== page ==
Whitehall resident Steve Lorenz was just adjusting to his second hip surgery when he received a letter from Johnson & Johnson announced it was recalling thousands of its metal-on-metal hip implants, according to the Lehigh Valley Morning Call Newspaper.
Lorenz, a worker at a Cement Company, depends on his body to earn a living. But the defective implants continue to cause him pain. He and his wife will travel next month to speak before a Food and Drug Administration panel. They hope to persuade the agency to tighten its regulations which allowed the hip implants to reach the market.
Lorenz, now 51, was 48 when he underwent his first hip replacement surgery in December 2008. He suffered with hip pain for about a year before opting for the DePuy ASR XL implants .
The DePuy ASR XL, made by Johnson & Johnson, was one of the most popular hip implants worldwide. Lorenz never recovered properly from the first surgery, experiencing a loosening of the joints, soreness and swelling around his scar.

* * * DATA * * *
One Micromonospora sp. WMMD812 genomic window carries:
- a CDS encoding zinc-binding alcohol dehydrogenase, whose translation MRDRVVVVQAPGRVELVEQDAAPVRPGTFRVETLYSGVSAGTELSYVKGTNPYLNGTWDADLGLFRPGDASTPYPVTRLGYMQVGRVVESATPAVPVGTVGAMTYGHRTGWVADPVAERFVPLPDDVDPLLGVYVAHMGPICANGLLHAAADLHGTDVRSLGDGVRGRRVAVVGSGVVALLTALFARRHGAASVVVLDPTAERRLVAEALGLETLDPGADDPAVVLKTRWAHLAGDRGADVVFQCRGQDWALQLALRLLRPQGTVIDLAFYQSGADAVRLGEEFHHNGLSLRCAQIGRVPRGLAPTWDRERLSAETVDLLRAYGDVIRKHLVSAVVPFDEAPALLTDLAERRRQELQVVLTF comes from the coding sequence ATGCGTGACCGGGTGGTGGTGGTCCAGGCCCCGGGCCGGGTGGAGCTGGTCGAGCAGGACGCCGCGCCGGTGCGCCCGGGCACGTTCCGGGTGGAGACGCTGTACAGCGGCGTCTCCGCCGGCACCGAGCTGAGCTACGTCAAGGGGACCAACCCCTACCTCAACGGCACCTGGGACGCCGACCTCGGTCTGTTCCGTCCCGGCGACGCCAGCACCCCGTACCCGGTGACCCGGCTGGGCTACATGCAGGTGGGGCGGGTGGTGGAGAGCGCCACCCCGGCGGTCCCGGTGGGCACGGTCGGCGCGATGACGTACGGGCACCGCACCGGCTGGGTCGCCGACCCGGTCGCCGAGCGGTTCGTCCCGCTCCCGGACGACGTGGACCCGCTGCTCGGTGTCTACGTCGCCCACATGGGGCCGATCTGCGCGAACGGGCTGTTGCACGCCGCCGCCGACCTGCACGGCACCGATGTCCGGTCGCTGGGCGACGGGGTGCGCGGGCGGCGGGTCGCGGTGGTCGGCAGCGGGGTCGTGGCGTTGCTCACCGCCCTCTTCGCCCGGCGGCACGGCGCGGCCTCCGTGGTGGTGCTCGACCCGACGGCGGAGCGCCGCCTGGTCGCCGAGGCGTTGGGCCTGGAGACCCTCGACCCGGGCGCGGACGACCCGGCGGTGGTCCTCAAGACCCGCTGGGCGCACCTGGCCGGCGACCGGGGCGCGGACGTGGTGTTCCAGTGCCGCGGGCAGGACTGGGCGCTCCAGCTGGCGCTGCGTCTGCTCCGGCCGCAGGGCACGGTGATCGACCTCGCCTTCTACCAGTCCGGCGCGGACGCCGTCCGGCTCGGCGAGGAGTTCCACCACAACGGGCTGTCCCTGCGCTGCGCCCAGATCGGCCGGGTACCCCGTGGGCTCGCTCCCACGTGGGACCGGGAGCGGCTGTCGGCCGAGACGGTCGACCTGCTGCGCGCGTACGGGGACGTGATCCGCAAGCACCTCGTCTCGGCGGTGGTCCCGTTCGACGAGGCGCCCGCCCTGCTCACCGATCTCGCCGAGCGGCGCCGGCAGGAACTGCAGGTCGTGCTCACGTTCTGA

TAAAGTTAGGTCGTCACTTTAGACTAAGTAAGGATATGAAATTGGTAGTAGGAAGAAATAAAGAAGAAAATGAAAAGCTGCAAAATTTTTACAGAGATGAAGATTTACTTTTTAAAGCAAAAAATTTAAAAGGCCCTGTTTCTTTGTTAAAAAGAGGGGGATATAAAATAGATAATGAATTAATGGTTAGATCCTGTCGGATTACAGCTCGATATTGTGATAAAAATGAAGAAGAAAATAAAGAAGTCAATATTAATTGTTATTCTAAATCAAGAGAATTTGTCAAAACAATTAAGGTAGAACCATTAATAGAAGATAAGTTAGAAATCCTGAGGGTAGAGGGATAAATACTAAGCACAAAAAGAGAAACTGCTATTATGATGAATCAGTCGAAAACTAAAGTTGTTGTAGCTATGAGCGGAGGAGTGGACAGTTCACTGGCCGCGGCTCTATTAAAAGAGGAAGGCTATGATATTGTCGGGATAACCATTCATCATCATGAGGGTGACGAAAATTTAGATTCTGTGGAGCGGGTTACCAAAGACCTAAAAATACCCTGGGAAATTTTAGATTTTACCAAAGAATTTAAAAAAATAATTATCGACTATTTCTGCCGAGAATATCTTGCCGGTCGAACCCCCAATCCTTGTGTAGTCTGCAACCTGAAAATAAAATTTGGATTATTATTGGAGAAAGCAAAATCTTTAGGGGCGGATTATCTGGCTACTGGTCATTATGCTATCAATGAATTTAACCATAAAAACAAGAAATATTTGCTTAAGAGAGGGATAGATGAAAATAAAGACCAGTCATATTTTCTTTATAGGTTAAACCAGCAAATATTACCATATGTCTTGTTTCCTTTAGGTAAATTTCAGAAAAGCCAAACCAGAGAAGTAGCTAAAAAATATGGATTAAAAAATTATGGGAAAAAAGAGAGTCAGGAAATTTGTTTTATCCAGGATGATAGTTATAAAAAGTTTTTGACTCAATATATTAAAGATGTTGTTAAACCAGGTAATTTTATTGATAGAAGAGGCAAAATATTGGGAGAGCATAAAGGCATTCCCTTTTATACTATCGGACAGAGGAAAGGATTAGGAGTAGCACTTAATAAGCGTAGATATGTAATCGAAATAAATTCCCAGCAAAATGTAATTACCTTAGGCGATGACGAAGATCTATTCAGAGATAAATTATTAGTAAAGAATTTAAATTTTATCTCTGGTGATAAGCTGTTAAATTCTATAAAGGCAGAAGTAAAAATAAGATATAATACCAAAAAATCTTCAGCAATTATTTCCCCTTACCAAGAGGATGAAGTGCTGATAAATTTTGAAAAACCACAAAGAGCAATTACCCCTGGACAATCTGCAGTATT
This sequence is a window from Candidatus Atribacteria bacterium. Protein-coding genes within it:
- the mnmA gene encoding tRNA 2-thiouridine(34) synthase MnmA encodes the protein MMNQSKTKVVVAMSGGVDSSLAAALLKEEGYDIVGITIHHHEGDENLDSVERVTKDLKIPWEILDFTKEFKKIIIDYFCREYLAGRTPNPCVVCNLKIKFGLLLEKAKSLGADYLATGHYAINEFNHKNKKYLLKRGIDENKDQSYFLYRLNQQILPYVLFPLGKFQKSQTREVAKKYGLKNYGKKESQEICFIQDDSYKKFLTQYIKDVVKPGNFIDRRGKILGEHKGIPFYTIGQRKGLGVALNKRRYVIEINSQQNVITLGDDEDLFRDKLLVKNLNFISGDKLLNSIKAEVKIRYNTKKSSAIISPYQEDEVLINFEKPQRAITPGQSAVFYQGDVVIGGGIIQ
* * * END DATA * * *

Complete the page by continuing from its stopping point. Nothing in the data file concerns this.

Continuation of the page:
Lorenz was told that his pain was partly caused by his other hip, which was wearing out. The right hip would also need to be replaced before he could fully recover. Lorenz underwent a second operation in February 2010. He had an even harder time recovering from the second surgery. He struggled to walk.
“If I walk too much at work or if I’m on my feet for too long,” Lorenz said, “by the end of the day I feel as bad, if not worse, as when I needed my first hip replacement.”
Lorenz received the recall notice from DePuy Orthopaedics, a unit of Johnson & Johnson. Lorenz, soon after received a call from his family physician, who needed to check the levels of cobalt and chromium in Lorenz’s blood.
The DePuy implant is made of chrome and cobalt metals. The friction between the ball at the top of the femur and the socket liner in the pelvis has been shown to release metal debris into the bloodstream.